Most of the crafts and curios are made by women and there are some NGO organisations that specifically were set up to support a living for genocide survivors. These crafts are very good quality and are exported around the world and include many beaded items such as pens and earrings. The funds generated support their children in going to school and improving their lives.
Pottery, basketry, paintings and wood carvings are made by a very diverse group of people whose lives are steeped in tradition and culture, and are very different to some of our western cultures. Kigali is a melting pot of culture. Rwandan culture has certain traditions and taboos very different to our own. For example it has been considered extremely rude to eat in public amongst strangers and even in front of one’s own children.
Nowadays with the numbers of tourists and western infrastructure increasing all the time, of course hotels and restaurants are opening up to cater for visitors so it is becoming necessary to eat in public! As with most African culture, women tend to wait until the man has taken his food before serving themselves.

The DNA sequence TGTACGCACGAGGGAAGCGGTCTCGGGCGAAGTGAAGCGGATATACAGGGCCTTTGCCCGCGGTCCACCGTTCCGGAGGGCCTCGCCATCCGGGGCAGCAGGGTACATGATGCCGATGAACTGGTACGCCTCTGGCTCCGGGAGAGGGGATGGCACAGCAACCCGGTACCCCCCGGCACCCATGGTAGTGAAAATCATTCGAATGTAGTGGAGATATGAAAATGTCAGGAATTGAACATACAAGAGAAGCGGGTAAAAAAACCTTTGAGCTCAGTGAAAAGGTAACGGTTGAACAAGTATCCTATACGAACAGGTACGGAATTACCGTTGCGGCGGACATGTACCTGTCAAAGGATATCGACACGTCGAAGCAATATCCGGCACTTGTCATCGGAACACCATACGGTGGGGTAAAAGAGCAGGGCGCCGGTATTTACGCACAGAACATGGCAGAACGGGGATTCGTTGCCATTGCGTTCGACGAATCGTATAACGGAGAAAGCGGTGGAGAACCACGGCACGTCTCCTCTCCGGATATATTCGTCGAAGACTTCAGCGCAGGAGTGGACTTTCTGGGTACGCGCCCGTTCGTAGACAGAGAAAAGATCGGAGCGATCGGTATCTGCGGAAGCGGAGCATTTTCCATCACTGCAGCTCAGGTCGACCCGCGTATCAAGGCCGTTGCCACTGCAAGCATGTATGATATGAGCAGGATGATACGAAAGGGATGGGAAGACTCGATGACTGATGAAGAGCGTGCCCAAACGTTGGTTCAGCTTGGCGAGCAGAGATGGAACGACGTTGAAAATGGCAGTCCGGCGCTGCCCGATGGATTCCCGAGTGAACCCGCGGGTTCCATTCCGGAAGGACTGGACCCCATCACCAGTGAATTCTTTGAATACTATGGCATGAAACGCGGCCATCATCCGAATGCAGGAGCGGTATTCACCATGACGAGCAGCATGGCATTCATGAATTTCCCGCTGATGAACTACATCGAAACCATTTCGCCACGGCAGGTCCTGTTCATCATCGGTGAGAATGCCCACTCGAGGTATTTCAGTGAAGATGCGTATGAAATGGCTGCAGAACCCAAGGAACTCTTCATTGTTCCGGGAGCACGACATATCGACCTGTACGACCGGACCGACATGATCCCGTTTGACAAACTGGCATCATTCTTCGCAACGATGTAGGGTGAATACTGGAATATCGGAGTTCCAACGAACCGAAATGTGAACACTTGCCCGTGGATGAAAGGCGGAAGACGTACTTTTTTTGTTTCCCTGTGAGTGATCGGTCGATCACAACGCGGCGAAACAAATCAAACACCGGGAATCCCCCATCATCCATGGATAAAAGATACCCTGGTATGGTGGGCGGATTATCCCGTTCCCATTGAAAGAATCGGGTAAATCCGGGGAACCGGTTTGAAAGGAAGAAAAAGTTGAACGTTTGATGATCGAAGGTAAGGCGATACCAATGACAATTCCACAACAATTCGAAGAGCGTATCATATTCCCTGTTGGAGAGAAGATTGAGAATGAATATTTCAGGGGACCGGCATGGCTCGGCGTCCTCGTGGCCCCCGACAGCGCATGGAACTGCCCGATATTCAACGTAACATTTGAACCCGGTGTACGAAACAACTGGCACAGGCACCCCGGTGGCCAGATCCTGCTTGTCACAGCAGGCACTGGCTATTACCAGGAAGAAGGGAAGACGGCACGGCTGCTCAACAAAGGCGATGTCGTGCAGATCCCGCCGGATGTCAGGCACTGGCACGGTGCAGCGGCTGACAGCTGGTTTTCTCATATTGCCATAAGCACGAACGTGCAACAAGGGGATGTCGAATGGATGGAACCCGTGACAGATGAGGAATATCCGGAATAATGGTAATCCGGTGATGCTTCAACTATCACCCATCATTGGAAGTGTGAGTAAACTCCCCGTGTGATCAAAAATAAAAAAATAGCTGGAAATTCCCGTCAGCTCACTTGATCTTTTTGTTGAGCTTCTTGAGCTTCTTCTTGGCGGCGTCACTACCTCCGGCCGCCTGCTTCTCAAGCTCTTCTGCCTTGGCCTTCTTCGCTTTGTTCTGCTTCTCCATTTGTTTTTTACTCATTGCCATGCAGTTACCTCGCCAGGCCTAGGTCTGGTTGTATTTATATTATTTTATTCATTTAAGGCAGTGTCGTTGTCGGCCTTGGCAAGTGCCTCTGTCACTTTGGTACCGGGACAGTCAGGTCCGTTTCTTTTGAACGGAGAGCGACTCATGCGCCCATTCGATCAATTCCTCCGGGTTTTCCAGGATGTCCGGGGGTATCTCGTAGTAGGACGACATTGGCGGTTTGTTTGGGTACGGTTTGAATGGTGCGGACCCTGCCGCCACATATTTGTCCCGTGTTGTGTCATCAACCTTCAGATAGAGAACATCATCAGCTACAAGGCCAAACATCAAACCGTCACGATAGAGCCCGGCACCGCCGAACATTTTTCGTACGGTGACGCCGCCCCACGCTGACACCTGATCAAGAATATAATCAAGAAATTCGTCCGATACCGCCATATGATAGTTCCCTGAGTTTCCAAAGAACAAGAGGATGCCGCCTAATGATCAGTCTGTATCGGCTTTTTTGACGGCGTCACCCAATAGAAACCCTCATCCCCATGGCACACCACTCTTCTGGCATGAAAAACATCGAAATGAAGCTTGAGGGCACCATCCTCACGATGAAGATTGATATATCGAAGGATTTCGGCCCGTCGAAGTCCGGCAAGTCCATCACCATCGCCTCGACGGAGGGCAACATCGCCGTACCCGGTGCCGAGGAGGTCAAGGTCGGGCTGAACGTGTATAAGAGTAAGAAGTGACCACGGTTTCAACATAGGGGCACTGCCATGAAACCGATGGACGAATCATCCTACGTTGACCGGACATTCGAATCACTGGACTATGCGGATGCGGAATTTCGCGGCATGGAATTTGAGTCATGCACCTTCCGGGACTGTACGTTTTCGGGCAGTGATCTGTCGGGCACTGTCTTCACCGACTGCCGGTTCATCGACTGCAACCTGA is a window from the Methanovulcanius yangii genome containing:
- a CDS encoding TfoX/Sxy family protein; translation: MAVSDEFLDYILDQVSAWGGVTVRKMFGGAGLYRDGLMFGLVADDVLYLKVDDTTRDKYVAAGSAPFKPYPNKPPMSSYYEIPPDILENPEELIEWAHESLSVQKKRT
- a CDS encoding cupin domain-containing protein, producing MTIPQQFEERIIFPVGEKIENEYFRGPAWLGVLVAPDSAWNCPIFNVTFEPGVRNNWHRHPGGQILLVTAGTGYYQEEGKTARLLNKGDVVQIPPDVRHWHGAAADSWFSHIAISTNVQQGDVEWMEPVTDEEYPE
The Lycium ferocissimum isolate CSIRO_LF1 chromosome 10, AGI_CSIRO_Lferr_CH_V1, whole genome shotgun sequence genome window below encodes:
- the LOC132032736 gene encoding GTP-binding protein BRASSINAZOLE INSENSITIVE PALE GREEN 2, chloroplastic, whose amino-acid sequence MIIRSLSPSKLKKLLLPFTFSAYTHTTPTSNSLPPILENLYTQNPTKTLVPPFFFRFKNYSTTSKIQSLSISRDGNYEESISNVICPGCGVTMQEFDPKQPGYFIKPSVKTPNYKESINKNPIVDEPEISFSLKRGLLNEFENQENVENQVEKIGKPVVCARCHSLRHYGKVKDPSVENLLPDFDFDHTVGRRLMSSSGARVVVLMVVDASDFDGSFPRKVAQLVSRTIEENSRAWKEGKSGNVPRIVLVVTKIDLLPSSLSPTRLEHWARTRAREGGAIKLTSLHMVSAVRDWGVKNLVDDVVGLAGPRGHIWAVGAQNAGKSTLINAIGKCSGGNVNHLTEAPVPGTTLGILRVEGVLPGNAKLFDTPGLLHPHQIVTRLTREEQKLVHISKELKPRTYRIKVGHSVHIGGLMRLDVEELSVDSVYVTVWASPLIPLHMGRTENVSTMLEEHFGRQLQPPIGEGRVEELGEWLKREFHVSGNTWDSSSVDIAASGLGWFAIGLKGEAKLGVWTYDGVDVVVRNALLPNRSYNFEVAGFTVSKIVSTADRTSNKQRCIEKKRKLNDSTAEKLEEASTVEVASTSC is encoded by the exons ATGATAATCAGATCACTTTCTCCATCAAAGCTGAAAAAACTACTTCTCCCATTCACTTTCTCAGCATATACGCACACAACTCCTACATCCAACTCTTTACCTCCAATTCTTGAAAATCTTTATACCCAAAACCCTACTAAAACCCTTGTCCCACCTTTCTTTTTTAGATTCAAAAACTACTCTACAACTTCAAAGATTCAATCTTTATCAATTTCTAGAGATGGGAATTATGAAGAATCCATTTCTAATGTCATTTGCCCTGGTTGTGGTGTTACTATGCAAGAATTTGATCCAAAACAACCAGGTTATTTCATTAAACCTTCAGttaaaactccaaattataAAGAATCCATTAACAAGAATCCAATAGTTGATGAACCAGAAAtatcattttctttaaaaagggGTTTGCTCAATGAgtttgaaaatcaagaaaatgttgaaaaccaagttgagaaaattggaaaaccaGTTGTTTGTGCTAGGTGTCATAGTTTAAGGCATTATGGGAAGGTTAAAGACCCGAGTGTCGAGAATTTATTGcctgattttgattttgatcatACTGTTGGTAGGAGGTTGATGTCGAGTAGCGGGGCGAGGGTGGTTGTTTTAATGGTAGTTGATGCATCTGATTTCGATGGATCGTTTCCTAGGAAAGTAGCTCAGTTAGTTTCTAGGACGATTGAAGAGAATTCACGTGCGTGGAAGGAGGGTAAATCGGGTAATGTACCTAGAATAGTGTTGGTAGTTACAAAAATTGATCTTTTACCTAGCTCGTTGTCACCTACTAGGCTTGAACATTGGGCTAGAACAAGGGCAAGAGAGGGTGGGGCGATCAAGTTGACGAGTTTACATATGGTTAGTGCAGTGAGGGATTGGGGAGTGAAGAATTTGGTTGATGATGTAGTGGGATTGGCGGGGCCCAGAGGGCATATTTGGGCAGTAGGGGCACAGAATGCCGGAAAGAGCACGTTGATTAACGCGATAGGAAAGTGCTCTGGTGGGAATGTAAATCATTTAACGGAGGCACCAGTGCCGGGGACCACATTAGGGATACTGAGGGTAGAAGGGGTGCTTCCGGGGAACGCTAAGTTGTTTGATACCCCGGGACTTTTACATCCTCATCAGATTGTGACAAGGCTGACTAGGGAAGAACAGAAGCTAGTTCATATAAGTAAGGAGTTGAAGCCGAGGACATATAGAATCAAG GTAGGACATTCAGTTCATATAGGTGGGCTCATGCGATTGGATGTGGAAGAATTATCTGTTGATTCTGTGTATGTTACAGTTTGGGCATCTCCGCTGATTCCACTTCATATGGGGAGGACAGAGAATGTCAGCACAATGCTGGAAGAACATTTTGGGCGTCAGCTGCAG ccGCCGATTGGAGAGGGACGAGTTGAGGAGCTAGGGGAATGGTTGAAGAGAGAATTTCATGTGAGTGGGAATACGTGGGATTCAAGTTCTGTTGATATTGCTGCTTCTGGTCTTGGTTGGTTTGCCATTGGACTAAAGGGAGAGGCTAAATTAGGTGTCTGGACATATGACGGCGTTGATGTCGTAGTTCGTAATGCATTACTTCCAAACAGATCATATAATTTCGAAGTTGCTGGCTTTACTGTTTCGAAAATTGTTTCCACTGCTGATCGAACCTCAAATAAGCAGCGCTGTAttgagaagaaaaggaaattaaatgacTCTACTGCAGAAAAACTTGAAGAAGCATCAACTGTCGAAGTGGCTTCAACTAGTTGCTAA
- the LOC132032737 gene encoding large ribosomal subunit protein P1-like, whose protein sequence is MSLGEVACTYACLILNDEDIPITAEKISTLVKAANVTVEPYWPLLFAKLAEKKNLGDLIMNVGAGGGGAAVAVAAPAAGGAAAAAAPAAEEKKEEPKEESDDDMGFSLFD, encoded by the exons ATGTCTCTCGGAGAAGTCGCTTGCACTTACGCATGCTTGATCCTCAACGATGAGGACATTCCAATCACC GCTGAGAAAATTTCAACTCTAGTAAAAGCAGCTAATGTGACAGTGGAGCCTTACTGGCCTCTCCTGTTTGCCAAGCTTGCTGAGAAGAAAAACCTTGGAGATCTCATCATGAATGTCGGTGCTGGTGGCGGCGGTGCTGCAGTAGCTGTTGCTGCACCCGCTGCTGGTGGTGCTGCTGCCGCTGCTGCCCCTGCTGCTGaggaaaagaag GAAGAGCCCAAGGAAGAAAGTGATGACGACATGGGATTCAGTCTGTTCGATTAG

The Rwanda peoples are made up of Hutu (vast majority), Tutsi and Twa (aboriginal pygmy people).
Like most of Africa, religion plays a very important part of the culture; about 50% of the population is Roman Catholic, about 25% protestant followed by smaller numbers being Seventh day Adventists, Muslim, Baha’i and a percentage practicing traditional beliefs. Many people still have strong beliefs in spirits and curses and traditional healers and sorcerers are still sort after for traditional medicines.